, Volume 27, Issue 2 Supplement, pp s77-s81

Neurophysiological features of the migrainous brain

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Abstract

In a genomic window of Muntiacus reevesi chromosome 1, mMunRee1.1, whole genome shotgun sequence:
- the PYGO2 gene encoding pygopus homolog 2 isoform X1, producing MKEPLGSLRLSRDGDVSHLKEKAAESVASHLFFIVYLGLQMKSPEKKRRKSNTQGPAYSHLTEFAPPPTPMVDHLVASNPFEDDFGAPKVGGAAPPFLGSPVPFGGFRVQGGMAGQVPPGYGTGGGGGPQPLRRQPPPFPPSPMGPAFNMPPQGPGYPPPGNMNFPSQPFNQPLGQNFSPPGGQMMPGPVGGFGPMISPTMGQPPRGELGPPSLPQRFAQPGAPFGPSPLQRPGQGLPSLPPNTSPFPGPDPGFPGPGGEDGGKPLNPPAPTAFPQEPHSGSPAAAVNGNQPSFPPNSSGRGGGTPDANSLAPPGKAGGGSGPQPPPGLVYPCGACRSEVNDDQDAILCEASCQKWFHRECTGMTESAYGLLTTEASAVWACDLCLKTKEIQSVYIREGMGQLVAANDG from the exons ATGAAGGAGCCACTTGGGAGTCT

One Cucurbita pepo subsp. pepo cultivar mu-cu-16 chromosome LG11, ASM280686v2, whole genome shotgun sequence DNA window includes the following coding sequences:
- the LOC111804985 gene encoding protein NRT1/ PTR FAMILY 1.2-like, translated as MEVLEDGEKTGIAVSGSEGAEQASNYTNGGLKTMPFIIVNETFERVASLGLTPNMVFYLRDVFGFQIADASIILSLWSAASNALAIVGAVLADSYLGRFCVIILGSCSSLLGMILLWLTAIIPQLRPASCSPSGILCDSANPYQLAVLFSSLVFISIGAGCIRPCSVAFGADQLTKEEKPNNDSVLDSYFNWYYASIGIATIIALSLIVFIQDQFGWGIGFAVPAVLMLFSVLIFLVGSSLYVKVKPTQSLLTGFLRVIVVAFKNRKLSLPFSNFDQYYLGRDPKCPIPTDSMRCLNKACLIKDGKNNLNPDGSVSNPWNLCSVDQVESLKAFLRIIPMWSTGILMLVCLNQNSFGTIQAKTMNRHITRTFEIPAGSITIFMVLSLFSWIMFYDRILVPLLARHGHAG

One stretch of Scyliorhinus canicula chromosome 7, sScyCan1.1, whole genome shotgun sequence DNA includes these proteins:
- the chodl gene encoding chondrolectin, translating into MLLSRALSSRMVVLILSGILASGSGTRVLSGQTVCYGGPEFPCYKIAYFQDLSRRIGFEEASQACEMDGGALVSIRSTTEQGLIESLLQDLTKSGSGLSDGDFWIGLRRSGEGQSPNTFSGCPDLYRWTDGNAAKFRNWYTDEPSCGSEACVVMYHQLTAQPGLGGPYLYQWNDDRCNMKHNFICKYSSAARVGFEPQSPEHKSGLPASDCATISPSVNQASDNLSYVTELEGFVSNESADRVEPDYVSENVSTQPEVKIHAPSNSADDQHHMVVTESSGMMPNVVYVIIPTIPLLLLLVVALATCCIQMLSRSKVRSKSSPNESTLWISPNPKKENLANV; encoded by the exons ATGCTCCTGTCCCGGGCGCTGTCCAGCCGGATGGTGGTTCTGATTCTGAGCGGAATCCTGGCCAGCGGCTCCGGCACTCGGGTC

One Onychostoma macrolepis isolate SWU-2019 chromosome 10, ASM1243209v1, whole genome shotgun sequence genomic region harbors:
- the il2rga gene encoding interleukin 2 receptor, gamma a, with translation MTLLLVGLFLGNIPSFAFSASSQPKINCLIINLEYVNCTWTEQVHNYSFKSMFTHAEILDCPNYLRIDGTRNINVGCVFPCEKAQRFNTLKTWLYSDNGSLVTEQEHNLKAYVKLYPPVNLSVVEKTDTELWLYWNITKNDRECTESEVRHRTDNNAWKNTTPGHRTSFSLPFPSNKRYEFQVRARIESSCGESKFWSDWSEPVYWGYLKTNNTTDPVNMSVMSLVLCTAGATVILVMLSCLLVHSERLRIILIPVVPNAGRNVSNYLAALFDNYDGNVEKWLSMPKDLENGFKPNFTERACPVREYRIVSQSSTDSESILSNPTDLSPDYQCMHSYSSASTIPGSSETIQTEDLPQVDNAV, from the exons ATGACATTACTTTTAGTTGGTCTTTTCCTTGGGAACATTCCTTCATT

Migraine is a disorder in which central nervous system (CNS) dysfunction might play a pivotal role. As there are no consistent structural disturbances, clinical neurophysiology methods seem particularly suited to study its pathophysiology. This chapter will focus on a review of neurophysiological studies that have provided an insight into migraine pathogenesis. The results are in part contradictory, which may be due to the methodology, patient selection or timing of study. Nonetheless, quantitative electroencephalography and magnetoencephalography recordings during migraine attacks provide strong, though indirect, evidence favouring the occurrence of spreading cortical depression during attacks of migraine with, and possibly without, aura. Evoked cortical potential and nociceptive blink reflex studies demonstrate that lack of habituation during repetitive stimulation is a reproducible CNS dysfunction interictally in both migraine with and without aura. Transcranial magnetic stimulations show excitability changes of the visual cortex. The interictal migrainous CNS dysfunction is likely to play a role in migraine pathogenesis, has a familial character and undergoes periodic modulations with quasi-normalisation just before, during an attack and after treatment with certain prophylactic agents. In addition, neurophysiological methods have revealed subclinical abnormalities of cerebellar function and neuromuscular transmission, which may improve phenotyping of migraineurs for genetic and therapeutic studies.